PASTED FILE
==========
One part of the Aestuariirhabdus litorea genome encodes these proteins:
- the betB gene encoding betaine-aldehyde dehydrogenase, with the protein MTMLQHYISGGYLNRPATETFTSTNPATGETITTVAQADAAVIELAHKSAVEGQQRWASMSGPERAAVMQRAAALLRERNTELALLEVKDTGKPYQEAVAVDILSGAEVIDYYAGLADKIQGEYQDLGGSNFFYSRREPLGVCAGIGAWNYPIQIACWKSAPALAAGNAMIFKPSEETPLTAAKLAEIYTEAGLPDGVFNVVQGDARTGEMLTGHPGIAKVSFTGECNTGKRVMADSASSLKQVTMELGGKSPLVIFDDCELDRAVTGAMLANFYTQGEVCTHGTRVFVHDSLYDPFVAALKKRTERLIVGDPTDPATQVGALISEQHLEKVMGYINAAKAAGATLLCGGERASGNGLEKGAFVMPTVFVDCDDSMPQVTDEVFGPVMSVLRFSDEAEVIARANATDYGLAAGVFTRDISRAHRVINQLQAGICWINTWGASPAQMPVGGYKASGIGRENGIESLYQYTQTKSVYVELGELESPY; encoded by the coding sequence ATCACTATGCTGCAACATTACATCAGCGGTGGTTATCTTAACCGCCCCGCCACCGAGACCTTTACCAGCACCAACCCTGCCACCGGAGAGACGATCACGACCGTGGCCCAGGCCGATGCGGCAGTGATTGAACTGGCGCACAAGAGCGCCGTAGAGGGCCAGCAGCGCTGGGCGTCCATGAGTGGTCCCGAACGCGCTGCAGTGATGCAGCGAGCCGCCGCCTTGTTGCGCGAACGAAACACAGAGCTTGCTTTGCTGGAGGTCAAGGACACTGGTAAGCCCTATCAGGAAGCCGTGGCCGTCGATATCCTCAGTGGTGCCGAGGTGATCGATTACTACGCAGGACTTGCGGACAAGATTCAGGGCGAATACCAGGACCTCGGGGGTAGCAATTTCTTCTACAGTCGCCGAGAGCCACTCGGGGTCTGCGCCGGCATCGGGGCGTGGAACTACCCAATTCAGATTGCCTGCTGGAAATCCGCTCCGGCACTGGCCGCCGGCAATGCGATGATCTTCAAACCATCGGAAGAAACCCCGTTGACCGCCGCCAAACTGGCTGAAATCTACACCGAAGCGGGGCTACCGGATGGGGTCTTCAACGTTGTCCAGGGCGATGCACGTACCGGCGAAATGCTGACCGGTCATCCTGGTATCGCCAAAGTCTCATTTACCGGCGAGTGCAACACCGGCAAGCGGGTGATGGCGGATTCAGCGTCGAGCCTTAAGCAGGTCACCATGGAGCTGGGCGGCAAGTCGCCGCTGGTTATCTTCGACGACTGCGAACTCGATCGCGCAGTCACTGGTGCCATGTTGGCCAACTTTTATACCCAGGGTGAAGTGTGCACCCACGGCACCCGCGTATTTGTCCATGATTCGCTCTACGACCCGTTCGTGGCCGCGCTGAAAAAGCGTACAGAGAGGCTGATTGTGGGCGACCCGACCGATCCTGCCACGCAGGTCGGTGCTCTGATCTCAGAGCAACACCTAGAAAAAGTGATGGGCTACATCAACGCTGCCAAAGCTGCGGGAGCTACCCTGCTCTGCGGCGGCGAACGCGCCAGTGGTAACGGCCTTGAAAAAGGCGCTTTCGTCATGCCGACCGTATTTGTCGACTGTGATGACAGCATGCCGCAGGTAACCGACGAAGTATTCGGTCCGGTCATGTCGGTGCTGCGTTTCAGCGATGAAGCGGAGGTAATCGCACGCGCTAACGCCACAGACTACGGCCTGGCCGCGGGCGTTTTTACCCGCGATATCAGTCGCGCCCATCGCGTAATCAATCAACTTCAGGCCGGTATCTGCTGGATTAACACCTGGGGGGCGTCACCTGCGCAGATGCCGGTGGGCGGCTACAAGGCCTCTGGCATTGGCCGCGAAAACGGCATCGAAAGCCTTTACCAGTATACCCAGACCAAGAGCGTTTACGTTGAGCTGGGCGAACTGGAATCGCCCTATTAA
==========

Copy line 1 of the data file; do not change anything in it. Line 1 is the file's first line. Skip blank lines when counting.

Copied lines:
One part of the Aestuariirhabdus litorea genome encodes these proteins: